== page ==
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Housing Recovery Accelerates:

CoreLogic Home Value Index surges with strongest monthly growth since November 2021





CoreLogic’s national Home Value Index (HVI) has recorded a third consecutive monthly rise, with the pace of growth accelerating sharply to 1.2% in May.

After finding a floor in February, home values increased 0.6% and 0.5% through March and April respectively.


Sydney continues to lead the recovery trend, posting a 1.8% lift in values over the month, recording the city’s highest monthly gain since September 2021. Since moving through a trough in January, home values have risen by 4.8%, or the equivalent of a $48,390 lift in the median dwelling value.


Brisbane (1.4%) and Perth (1.3%) are the only other capitals to record a monthly gain of more than 1.0%, however, the rise in values was broad-based with the rate of growth accelerating across every capital city last month.


CoreLogic’s Research Director, Tim Lawless, noted the positive trend is a symptom of persistently low levels of available housing supply running up against rising housing demand.


“Advertised listings trended lower through May with roughly 1,800 fewer capital city homes advertised for sale relative to the end of April. Inventory levels are -15.3% lower than they were at the same time last year and -24.4% below the previous five-year average for this time of year,” he said.


“With such a short supply of available housing stock, buyers are becoming more competitive and there’s an element of FOMO creeping into the market. Amid increased competition, auction clearance rates have trended higher, holding at 70% or above over the past three weeks. For private treaty sales, homes are selling faster and with less vendor discounting.”



The trend in regional housing values has also picked up, with the combined regionals index rising half a percent in April, following a 0.2% and 0.1% rise in March and April.

“Although regional home values are trending higher, the rate of gain hasn’t kept pace with the capitals. Over the past three months, growth in the combined capitals index was more than triple the pace of growth seen across the combined regionals at 2.8% and 0.8% respectively,” Mr Lawless said.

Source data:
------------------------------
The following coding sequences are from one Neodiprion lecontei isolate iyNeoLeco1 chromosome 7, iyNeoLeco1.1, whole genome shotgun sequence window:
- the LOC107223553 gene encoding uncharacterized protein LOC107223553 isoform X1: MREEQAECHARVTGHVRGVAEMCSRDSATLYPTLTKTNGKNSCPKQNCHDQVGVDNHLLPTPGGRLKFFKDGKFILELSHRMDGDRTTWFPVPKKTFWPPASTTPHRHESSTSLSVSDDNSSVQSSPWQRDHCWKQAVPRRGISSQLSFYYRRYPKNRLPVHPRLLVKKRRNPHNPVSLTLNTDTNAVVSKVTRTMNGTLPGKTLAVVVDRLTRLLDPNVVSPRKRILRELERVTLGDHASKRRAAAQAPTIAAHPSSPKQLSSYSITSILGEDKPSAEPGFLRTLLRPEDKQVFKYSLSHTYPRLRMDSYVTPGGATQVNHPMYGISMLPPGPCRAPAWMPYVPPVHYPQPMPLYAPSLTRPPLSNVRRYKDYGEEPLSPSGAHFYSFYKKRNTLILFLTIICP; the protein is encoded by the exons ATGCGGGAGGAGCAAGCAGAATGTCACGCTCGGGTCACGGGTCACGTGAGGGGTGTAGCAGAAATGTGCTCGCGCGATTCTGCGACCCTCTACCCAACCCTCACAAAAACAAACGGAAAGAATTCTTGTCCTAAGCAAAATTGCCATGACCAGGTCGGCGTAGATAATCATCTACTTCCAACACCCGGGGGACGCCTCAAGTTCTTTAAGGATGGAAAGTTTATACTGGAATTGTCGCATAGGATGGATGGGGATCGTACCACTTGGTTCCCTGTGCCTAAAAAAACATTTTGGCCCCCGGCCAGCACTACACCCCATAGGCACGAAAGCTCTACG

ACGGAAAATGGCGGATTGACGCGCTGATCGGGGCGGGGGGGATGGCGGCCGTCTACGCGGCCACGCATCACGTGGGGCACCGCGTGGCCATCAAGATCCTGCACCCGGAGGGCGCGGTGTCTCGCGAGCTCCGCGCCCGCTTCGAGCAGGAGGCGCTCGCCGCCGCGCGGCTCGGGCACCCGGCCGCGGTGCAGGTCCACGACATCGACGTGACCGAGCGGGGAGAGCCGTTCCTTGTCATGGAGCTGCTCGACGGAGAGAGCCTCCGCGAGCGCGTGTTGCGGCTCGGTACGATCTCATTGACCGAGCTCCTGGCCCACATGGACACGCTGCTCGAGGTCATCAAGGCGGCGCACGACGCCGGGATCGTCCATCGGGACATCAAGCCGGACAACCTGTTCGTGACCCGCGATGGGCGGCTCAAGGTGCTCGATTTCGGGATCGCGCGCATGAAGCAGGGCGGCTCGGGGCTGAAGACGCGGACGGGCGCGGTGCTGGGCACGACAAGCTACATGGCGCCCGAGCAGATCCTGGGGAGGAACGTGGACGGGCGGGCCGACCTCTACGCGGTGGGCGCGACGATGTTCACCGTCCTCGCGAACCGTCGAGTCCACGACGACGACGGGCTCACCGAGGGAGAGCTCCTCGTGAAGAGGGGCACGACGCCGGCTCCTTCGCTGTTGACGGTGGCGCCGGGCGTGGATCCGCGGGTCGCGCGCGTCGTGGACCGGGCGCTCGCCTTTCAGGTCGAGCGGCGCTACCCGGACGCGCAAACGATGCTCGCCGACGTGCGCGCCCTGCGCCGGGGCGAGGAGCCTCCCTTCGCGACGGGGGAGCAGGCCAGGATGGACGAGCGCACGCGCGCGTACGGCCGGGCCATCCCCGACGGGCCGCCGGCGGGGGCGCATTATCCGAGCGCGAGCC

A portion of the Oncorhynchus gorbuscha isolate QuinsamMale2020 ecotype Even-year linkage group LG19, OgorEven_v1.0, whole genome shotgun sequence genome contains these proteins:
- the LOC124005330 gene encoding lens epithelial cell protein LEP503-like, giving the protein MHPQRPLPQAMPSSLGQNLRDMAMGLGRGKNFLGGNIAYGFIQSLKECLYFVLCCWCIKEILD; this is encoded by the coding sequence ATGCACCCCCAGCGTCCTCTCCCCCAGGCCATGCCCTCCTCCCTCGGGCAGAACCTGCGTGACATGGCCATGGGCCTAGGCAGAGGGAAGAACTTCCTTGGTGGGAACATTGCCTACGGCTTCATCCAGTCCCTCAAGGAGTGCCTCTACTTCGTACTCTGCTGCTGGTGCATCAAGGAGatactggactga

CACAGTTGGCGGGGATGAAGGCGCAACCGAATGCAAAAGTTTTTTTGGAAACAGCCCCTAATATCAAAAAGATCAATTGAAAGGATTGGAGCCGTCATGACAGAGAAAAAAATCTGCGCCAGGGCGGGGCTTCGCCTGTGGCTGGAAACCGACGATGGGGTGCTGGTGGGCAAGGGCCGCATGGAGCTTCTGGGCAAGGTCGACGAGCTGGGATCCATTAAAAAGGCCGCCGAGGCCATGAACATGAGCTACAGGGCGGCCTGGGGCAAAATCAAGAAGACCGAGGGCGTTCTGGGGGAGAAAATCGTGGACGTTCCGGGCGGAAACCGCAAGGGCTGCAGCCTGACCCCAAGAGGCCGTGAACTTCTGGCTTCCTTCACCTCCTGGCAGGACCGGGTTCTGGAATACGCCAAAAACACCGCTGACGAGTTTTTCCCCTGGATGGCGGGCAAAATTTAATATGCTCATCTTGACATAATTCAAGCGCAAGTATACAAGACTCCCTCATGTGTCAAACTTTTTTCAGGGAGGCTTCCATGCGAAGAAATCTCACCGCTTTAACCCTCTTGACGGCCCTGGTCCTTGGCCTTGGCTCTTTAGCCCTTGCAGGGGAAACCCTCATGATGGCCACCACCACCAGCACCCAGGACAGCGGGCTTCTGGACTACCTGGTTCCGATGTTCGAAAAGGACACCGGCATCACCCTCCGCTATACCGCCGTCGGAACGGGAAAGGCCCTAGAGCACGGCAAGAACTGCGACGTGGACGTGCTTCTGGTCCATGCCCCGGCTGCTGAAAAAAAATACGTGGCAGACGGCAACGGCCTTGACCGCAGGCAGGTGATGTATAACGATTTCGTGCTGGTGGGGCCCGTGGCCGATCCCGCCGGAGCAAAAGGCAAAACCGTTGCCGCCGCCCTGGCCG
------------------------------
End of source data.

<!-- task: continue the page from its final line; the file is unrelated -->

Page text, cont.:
“Although advertised housing supply remains tight across regional Australia, demand from net overseas migration is less substantial. ABS data points to around 15% of Australia’s net overseas migration being centered in the regions each year. Additionally, a slowdown in internal migration rates across the regions has helped to ease the demand side pressures on housing.”


Premium housing markets in Sydney continue to lead the recovery trend. After recording a larger drop in values, Sydney’s upper quartile (the most expensive quarter) stands out with the highest rate of growth, gaining 5.6% over the past three months compared with a 2.6% rise in more affordable lower quartile values.

“Buyers targeting the premium sector of the market are still buying at well below peak prices,” Mr Lawless said.


“Although values across more expensive homes are rising more rapidly, at the end of May, dwelling values across Sydney’s upper quartile remained -11.8% below the January 2022 peak. This is the equivalent to a saving of around $213,000 from the cyclical high.


Despite the recent gains, most housing markets are still recording housing values that are well below recent peaks.

  • Perth is the only capital city where dwelling values have returned to record highs.

  • Hobart values remain the lowest relative to the city’s recent cyclical peak in May last year, down -12.6%.

  • Sydney home values are still -9.6% below the January 2022 peak.

  • Brisbane values are -9.4% below the June 2022 peak.

  • Melbourne is down -8.2% from a peak in February last year.

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